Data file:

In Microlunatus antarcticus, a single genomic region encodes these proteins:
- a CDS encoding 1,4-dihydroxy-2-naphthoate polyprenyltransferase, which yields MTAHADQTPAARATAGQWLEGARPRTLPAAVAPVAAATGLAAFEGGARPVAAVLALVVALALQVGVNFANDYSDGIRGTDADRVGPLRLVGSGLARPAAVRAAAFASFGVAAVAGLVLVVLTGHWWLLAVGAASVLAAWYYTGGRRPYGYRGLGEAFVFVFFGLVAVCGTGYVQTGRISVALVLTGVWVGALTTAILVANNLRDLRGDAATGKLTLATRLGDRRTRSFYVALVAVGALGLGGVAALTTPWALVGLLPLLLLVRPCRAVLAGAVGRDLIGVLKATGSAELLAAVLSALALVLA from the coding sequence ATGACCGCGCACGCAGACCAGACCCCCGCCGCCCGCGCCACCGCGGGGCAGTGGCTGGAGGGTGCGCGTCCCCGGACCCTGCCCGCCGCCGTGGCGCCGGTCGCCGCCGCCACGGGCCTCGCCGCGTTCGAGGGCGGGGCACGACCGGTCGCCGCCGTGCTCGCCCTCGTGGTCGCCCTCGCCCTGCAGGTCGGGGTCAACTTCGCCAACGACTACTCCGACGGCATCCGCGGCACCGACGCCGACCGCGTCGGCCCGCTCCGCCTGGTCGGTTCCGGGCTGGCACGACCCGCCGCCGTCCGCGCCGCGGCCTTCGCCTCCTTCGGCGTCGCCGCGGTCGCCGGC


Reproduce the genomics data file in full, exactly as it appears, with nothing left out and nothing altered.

In Microlunatus antarcticus, a single genomic region encodes these proteins:
- a CDS encoding 1,4-dihydroxy-2-naphthoate polyprenyltransferase, which yields MTAHADQTPAARATAGQWLEGARPRTLPAAVAPVAAATGLAAFEGGARPVAAVLALVVALALQVGVNFANDYSDGIRGTDADRVGPLRLVGSGLARPAAVRAAAFASFGVAAVAGLVLVVLTGHWWLLAVGAASVLAAWYYTGGRRPYGYRGLGEAFVFVFFGLVAVCGTGYVQTGRISVALVLTGVWVGALTTAILVANNLRDLRGDAATGKLTLATRLGDRRTRSFYVALVAVGALGLGGVAALTTPWALVGLLPLLLLVRPCRAVLAGAVGRDLIGVLKATGSAELLAAVLSALALVLA from the coding sequence ATGACCGCGCACGCAGACCAGACCCCCGCCGCCCGCGCCACCGCGGGGCAGTGGCTGGAGGGTGCGCGTCCCCGGACCCTGCCCGCCGCCGTGGCGCCGGTCGCCGCCGCCACGGGCCTCGCCGCGTTCGAGGGCGGGGCACGACCGGTCGCCGCCGTGCTCGCCCTCGTGGTCGCCCTCGCCCTGCAGGTCGGGGTCAACTTCGCCAACGACTACTCCGACGGCATCCGCGGCACCGACGCCGACCGCGTCGGCCCGCTCCGCCTGGTCGGTTCCGGGCTGGCACGACCCGCCGCCGTCCGCGCCGCGGCCTTCGCCTCCTTCGGCGTCGCCGCGGTCGCCGGC